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Welk B et al, 2012: Renal Stone Disease in Spinal-Cord-Injured Patients

Welk B, Fuller A, Razvi H, Denstedt J
The University of Western Ontario, London, Ontario, Canada


Abstract

Abstract Renal stone disease is common among patients with spinal cord injury (SCI). They frequently have recurrent stones, staghorn calculi, and bilateral stone disease. The potential risk factors for stones in the SCI population are lesion level, bladder management strategy, specific metabolic changes, and frequent urinary tract infections. There has been a reduction in struvite stones among these patients, likely as a result of advances in their urologic care. The clinical presentation of stone disease in patients with SCI may involve frequent urinary infections or urosepsis, and at the time of presentation patients may need emergency renal drainage. The proportion of patients who have their stones treated with different modalities is largely unknown. Shockwave lithotripsy (SWL) is commonly used to manage stones in patients with SCI, and there have been reports of stone-free rates of 50% to 70%. The literature suggests that the morbidity associated with percutaneous nephrolithotomy in these patients is considerable. Ureteroscopy is a common modality used in the general population to treat patients with upper tract stone disease. Traditional limitations of this procedure in patients with SCI have likely been overcome with new flexible scopes; however, the medical literature has not specifically reported on its use among patients with SCI.

J Endourol. 2012 Aug;26(8):954-9. doi: 10.1089/end.2012.0063. Epub 2012 Apr 17
PMID: 22356464 [PubMed - as supplied by publisher]

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Comments 1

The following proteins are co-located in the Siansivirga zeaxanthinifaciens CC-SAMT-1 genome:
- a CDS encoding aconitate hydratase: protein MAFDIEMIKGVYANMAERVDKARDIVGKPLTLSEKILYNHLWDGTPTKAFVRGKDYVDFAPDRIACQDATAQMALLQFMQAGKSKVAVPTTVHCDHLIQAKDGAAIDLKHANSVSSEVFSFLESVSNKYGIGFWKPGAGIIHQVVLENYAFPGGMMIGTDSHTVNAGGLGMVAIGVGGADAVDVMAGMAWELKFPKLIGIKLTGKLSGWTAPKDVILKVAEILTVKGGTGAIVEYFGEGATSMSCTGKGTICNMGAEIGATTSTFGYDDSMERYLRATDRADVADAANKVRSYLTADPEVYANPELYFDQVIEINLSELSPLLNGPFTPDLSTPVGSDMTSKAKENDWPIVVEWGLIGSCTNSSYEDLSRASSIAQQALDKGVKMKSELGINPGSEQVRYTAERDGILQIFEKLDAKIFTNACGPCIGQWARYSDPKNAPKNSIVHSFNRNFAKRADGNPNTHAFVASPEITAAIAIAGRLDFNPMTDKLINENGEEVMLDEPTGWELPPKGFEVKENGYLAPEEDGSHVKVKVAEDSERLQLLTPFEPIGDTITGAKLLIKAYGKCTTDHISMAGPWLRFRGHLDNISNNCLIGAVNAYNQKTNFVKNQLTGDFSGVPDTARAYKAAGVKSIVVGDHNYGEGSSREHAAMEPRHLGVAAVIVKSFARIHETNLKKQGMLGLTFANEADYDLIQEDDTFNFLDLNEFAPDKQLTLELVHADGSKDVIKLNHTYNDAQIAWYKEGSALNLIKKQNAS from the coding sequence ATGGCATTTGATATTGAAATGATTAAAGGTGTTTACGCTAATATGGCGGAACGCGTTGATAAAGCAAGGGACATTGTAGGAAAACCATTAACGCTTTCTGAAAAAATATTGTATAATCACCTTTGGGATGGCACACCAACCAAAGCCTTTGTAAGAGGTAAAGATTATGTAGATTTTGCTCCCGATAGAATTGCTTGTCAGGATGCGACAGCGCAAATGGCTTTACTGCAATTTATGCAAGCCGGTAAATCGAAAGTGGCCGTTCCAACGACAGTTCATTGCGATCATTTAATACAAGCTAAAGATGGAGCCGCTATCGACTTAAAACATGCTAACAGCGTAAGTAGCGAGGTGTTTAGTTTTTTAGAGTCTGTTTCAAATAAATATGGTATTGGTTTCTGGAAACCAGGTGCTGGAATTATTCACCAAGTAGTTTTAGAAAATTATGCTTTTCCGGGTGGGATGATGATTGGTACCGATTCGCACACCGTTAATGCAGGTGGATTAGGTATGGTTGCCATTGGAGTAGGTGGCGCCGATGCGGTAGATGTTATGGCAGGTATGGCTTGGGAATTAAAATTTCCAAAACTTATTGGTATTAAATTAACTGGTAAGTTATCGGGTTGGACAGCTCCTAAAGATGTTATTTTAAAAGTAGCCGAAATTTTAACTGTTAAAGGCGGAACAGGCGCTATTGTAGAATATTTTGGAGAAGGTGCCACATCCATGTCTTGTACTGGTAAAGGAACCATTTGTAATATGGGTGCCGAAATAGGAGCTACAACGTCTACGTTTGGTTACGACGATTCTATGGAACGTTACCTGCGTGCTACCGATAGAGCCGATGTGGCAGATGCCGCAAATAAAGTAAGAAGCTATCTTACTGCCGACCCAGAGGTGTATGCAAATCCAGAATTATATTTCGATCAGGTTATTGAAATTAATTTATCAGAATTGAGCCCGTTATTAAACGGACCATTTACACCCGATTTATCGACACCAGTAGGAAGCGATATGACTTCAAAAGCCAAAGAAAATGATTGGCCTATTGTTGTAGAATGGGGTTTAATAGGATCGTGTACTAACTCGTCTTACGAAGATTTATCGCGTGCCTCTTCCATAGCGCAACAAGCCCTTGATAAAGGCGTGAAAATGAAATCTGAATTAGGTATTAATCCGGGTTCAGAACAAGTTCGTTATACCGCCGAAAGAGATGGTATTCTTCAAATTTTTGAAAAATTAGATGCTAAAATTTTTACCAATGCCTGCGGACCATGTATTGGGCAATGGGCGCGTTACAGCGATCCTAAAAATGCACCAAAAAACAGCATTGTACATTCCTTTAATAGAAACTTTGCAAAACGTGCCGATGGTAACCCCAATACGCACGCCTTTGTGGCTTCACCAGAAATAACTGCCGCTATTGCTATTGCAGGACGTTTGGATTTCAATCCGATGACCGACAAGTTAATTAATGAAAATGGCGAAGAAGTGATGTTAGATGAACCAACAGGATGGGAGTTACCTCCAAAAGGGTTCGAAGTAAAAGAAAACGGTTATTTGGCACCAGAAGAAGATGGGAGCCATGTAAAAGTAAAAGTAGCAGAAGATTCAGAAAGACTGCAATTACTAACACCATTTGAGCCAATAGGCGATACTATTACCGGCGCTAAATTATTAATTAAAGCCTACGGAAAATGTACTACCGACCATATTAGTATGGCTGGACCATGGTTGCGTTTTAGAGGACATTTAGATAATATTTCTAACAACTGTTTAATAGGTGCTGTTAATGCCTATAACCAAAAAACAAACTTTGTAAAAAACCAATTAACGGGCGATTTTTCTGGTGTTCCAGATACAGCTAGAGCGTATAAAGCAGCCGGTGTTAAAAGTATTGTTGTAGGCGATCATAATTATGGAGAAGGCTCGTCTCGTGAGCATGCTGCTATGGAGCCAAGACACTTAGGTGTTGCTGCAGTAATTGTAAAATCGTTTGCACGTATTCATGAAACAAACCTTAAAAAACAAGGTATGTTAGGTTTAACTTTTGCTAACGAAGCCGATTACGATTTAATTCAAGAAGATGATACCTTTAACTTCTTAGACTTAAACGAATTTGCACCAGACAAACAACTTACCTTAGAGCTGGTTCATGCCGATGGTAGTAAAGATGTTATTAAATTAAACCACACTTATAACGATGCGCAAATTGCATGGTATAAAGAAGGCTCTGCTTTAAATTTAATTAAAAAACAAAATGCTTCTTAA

Hans-Göran Tiselius on Tuesday, 29 November 2011 06:38

This is a review of stone-formation and treatment in patients with spinal cord injuries. The important information is that urease-induced staghorn stones have decreased in frequency during recent years. The more commonly encountered stone component today is reported to be calcium apatite (stones probably composed of both hydroxyapatite and carbonate apatite).

The problem of stone clearance is discussed and the difficulties appreciated by the authors. Not mentioned in the article is the option of percutaneous chemolysis in combination with ESWL. It should be noted that Renacidin (hemiacidrin) as well as Suby’s solution can dissolve both magnesium ammonium phosphate and different calcium phosphates. In my hands that approach has proven very successful for this group of patients.

Hans-Göran Tiselius

This is a review of stone-formation and treatment in patients with spinal cord injuries. The important information is that urease-induced staghorn stones have decreased in frequency during recent years. The more commonly encountered stone component today is reported to be calcium apatite (stones probably composed of both hydroxyapatite and carbonate apatite). The problem of stone clearance is discussed and the difficulties appreciated by the authors. Not mentioned in the article is the option of percutaneous chemolysis in combination with ESWL. It should be noted that Renacidin (hemiacidrin) as well as Suby’s solution can dissolve both magnesium ammonium phosphate and different calcium phosphates. In my hands that approach has proven very successful for this group of patients. Hans-Göran Tiselius
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